Two weeks before we left, my car hadn’t even been made. I needed to get permission from the lease company to take the car abroad, but for this they needed a chassis number and registration number. Such things can’t be assigned to rolls of sheet steel and plastic granules that are yet to be injection-moulded. There had already been one delay to the delivery date, with no guarantee there wouldn’t be any more. Panic set in. On more than one occasion I had a dream about a non-existent Volvo.

Finally, the day before we were due to leave, I was able to collect the car. I did say I like living on the edge by doing things last minute. It didn’t have any Lego pieces in it though. It was booked onto the ferry and we were then able to pack. Despite knowing (and planning in relatively precise detail) what we were going to take, and the new car being bigger than anything else we have ever owned, we still managed to fill it completely. I’ve no idea how, because we certainly haven’t brought with us anything un-necessary like we did last year.

The thought of flying to a holiday destination with the boys abhors me. Spending a couple of hours looking at planes at the airport before the flight, then a couple of hours on the plane itself, then maybe an hour at the other end getting to where we are going, seems to be a tall order. Far better, we concluded, would be to spend all day in a car, all night on a ferry, then another three hours in a car on the other side of the Channel in order to get to where we are going. On second thoughts…

Despite sounding crazy this worked. Well something has worked; maybe it’s because we have been with the boys 24/7 for a few days instead of packing them off to nursery while we go off to work, but we have noticed a lot of development from them, as I mentioned earlier, while on this holiday. Maybe it was the relaxing journey down here that has refreshed them, mentally and physically. Both Arthur and Henry will stand, completely unaided, upright like Meerkats for ages and, frighteningly, Henry has taken his first few steps.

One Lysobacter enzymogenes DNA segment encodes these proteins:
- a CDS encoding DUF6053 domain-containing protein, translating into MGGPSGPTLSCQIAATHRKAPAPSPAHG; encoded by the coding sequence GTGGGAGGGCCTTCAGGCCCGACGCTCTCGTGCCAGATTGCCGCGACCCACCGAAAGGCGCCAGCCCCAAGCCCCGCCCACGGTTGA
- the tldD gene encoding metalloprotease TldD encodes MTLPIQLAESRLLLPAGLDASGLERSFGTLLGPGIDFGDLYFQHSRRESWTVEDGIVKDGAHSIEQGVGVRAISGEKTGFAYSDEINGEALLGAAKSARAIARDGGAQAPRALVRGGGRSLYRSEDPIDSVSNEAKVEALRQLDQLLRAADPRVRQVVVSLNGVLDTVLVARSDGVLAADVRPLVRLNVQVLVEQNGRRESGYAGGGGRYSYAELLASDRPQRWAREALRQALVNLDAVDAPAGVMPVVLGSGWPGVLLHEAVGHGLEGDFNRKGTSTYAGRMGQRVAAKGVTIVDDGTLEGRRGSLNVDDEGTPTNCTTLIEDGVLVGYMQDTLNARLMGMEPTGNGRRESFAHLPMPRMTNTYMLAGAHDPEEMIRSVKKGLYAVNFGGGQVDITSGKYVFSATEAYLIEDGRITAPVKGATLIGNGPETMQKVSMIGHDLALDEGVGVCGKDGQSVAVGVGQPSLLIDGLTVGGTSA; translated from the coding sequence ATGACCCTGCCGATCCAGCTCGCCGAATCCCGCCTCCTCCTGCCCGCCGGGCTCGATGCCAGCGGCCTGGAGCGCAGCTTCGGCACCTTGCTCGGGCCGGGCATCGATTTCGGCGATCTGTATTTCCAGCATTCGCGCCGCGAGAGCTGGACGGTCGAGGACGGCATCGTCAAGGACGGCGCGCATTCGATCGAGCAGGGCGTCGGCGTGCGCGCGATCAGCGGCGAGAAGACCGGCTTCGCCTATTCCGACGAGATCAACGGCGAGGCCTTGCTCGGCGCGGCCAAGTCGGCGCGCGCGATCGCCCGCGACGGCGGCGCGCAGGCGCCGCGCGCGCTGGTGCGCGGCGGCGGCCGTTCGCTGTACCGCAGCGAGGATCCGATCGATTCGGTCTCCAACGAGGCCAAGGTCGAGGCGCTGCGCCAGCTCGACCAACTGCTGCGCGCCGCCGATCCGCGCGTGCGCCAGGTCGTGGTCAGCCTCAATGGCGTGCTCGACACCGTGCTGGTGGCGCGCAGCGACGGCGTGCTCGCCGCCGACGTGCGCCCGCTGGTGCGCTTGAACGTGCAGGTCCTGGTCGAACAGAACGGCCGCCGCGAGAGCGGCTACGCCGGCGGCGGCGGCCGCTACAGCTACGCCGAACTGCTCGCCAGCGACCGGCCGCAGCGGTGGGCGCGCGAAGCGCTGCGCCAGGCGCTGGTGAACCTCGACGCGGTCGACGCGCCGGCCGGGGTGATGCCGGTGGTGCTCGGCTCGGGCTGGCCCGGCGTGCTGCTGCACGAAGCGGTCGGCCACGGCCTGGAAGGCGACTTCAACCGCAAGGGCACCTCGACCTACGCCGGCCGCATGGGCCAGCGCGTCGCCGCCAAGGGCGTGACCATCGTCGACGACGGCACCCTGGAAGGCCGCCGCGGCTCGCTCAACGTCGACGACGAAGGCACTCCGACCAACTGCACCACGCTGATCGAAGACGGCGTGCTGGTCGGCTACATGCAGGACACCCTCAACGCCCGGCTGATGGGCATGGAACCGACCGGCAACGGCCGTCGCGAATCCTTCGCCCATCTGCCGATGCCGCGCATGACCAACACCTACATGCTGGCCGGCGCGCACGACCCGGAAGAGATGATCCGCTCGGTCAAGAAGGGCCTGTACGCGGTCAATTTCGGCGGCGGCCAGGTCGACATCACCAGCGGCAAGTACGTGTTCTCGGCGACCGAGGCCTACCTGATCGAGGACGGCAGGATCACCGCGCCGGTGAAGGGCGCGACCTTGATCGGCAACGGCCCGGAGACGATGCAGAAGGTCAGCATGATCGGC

I say frighteningly because once Arthur cottons on to this he will want to do it and once that happens, they will be off. I just know it will be in different directions too. Which one to run after will be whichever is in most danger or which one I like most at that very moment in time. The one thing we forgot to pack this year was reins. We didn’t need them last year, but they were probably in the roof box anyway, somewhere near the second steriliser we took; the one that goes in the microwave in case we stopped anywhere where they didn’t have electricity for the main one.

Has this holiday been a success, compared to last year? Well, we’re only a few days into it, so I will have to report back in a week or so, after it is all over and we’ve got back home again…

Never Forget You…